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NEWS  

Greenpeace concludes months long ship tour with strong recommendations to West African states
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May 5, 2017, 17:04
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DAKAR, Senegal, May 4, 2017/ -- 11 arrests of vessels fishing illegally have occurred in just three weeks of joint surveillance with local authorities in West African waters. This is out of 13 fishing regulation infractions identified during the two month ‘Hope in West Africa’ ship tour, which also included fisheries monitoring and civil society and political engagement in a total of six countries.The results of Greenpeace’s (www.Greenpeace.org/Africa/en) ship tour, which ends this weekend in Dakar have been compiled in a preliminary report released today. The findings are symptomatic of West African fisheries’ desperate need for effective regulations at a regional level.


In total, Greenpeace and inspectors from Guinea, Guinea Bissau, Sierra Leone and Senegal boarded and inspected 37 industrial fishing vessels in the region. In Mauritania Greenpeace conducted its own monitoring and presented the findings to the Minister of Fisheries, Mr. Nani Chrougha. The 13 infractions included shark finning, incorrect net mesh sizes, transshipment at sea, lack of documentation and fishing outside of permits.[1] The infractions were committed by fishing vessels with Chinese, Italian, Korean, Comoros and Senegalese flags.


Pavel Klinckhamers, Hope in West Africa project leader, said: “After two months at sea documenting and inspecting industrial fishing vessels in the waters of West Africa, it is clear that illegal fishing is worryingly common. We also found an eagerness among local fishermen, civil society and governments across the region to address the situation and move towards a sustainable fisheries system. The next step is for these stakeholders to show real commitment in working together towards that goal. We look forward to supporting that process.”

 

Without decision making powers current managing bodies for the seas, from Cabo Verde to Sierra Leone, including the Sub-Regional Fisheries Commission (SRFC) and the Fishery Committee for the Eastern Central Atlantic (CECAF), can only perform insufficient advisory roles. A lack of transparency on fisheries policies and practices also blights the region. Fisheries authorities’ vessel lists are often incomplete or inaccurate, and the numbers and details of joint venture companies and fisheries access agreements in the region remains opaque.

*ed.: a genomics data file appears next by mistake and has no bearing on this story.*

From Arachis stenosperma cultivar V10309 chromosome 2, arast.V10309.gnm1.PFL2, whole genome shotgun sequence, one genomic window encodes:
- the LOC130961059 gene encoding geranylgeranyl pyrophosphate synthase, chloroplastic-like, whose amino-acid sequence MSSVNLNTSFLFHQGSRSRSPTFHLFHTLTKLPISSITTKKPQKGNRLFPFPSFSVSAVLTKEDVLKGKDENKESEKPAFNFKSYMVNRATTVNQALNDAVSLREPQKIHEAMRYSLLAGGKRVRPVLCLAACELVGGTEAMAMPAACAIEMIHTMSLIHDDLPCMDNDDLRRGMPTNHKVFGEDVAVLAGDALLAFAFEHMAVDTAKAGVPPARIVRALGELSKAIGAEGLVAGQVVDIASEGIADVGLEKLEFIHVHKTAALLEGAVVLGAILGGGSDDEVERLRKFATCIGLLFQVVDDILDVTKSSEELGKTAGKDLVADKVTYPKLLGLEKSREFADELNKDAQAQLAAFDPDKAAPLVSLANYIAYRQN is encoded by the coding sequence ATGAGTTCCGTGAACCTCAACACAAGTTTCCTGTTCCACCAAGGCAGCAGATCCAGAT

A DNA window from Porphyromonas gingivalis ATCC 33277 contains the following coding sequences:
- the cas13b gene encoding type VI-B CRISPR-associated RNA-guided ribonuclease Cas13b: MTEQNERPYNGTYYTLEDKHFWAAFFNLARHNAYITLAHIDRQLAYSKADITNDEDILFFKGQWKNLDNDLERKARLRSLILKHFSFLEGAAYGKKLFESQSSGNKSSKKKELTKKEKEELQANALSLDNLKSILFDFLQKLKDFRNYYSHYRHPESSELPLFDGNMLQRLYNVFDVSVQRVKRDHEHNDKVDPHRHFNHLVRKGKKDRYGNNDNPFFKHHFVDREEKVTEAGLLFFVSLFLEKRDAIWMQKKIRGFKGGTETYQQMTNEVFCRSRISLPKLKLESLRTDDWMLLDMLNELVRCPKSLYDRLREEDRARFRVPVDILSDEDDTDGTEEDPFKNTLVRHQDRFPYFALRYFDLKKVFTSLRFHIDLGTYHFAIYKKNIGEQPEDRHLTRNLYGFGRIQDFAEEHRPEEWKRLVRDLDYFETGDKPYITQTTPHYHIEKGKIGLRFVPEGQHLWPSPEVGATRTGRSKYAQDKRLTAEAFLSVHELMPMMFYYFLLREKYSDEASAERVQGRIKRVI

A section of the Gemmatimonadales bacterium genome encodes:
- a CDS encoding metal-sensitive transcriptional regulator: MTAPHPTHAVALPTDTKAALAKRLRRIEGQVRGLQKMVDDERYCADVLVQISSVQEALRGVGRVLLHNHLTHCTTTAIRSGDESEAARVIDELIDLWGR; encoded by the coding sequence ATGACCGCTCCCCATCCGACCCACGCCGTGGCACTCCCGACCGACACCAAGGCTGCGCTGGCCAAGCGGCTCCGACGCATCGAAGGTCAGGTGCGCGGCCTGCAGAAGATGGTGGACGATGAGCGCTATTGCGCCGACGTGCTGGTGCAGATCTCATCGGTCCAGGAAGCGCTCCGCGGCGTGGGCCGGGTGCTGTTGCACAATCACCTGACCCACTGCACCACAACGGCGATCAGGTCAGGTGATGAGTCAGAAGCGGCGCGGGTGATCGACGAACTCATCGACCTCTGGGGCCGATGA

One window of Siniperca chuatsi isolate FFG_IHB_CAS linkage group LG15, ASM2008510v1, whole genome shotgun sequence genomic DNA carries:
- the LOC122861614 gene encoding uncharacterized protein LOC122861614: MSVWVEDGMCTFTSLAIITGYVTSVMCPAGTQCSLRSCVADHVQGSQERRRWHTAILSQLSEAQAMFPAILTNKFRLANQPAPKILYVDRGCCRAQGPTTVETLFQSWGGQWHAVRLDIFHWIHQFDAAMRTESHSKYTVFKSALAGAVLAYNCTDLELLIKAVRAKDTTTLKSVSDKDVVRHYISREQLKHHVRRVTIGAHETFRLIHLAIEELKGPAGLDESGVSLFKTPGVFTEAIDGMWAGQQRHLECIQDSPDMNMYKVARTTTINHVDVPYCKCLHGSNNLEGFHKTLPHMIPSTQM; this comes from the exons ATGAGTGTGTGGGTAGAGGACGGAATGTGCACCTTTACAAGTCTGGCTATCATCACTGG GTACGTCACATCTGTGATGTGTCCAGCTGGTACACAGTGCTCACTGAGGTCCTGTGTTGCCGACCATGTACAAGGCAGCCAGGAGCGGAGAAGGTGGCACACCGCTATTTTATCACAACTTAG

Ahmed Diame, Greenpeace Africa Oceans campaigner, said: “With West African fish stocks already in freefall, governments must act right now to ensure food security is no longer threatened by overfishing and illegal fishing. Fish stocks are not restricted to national boundaries, and that is why the solutions to end the overfishing of West Africa’s waters can only come from joint efforts between the countries of this region. Governments must work together to set up and implement an effective regional fisheries management system to safeguard these precious resources now and for generations to come.”

 

Greenpeace is handing its report to government representatives from Cape Verde, Mauritania, Guinea Bissau, Guinea, Sierra Leone and Senegal with strong recommendations as to how West African governments can live up to their responsibility and jointly manage both foreign and local fishing activities in order to safeguard their waters and ensure a fair and sustainable distribution of resources at sea. In the coming months, Greenpeace will also share its findings concerning the poor working conditions on board many foreign fishing vessels, where drinking water is often in scarce supply and many local crew are left to sleep, eat and wash outside.


Greenpeace is advising that an effective regional fisheries management body be established and national fisheries policies harmonised. Transparency, including bilateral fisheries agreements, the sharing of resources to optimise Vessel Monitoring Systems for tracking fishing vessels, and the setting up of a black list of IUU vessels and non-cooperating captains in the region must be adopted by all countries. There is an urgent need to establish a committee to monitor stock assessment and catches to bring fisheries capacity in balance with available resources. In addition, the voices of local fishing communities, those hit hardest by industrial fishing in the region, must be made central to the planning and implementation of fisheries management. With West African fish stocks plummeting, the need for such a system is urgent.


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